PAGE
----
Under the Targeted Public Distribution System (TPDS) system, state governments give licenses to Fair Price Shops (FPSs) to distribute commodities to low-income segments.However, distributing through FPSs has always seen problems of diversion and “leakages”. A high-powered committee appointed under Mr Shanta Kumar, Member of Parliament, estimates that 46.7% of goods distributed through FPSs were lost to “leakage”. Two models suggested in the Shanta Kumar committee report to arrest leakages, are: 1) direct benefits transfer; and 2) automation of distribution channel. In this note, we discuss savings that have accrued to the state of Andhra Pradesh and Telangana (partially) because of automation of FPSs. Based on the findings, we can divide savings (realised/disguised) into three broad types:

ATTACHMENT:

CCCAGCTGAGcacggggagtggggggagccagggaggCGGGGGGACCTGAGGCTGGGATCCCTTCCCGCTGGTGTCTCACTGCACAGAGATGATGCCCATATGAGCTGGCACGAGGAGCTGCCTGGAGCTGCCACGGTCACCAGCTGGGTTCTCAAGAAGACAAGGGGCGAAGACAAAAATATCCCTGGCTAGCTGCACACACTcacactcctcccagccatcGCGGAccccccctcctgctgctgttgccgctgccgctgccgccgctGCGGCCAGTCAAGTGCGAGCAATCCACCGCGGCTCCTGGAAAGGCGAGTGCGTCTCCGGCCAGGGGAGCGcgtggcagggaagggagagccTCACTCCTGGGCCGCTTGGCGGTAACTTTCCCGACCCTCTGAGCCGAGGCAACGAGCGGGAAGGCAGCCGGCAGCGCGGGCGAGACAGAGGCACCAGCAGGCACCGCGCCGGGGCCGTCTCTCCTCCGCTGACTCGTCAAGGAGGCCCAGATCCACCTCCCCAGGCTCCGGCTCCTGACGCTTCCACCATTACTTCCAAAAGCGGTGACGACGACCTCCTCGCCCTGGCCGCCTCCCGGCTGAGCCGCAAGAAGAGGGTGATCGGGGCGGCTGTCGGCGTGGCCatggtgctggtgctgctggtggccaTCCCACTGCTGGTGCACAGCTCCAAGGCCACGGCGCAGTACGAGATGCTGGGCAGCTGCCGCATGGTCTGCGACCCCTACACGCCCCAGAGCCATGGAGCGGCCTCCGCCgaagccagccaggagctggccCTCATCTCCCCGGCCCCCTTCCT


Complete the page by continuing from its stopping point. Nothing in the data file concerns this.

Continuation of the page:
1. Savings due to one-time activity of de-duplication;
2. Recurring savings due to beneficiaries willingly not turning up to receive their entitlement; and
3. Savings due to inconvenience ― currently being calculated by states, but which should not be included. These savings are due to transaction denial owing to server failure and/or authentication failure; or closed shop.
Automation of the front-end distribution system in PDS results in very significant savings to the government. These savings justify the investment in deployment of automated systems. The one challenge that we foresee is that profitability of FPSs has come down drastically, as diversion of food grains has stopped. Our calculations show that profitability of an FPS outlet in the automated environment will be down to Rs.1,100 (USD 16.18) per month. Discussions with stakeholders shows that in the non-automated environment, FPS shops were making a profit of Rs.60,000-70,000 (USD 882-1,029) per month. State governments will have to relook and work out a commission structure that can ensure the long-term viability and sustainability of FPSs.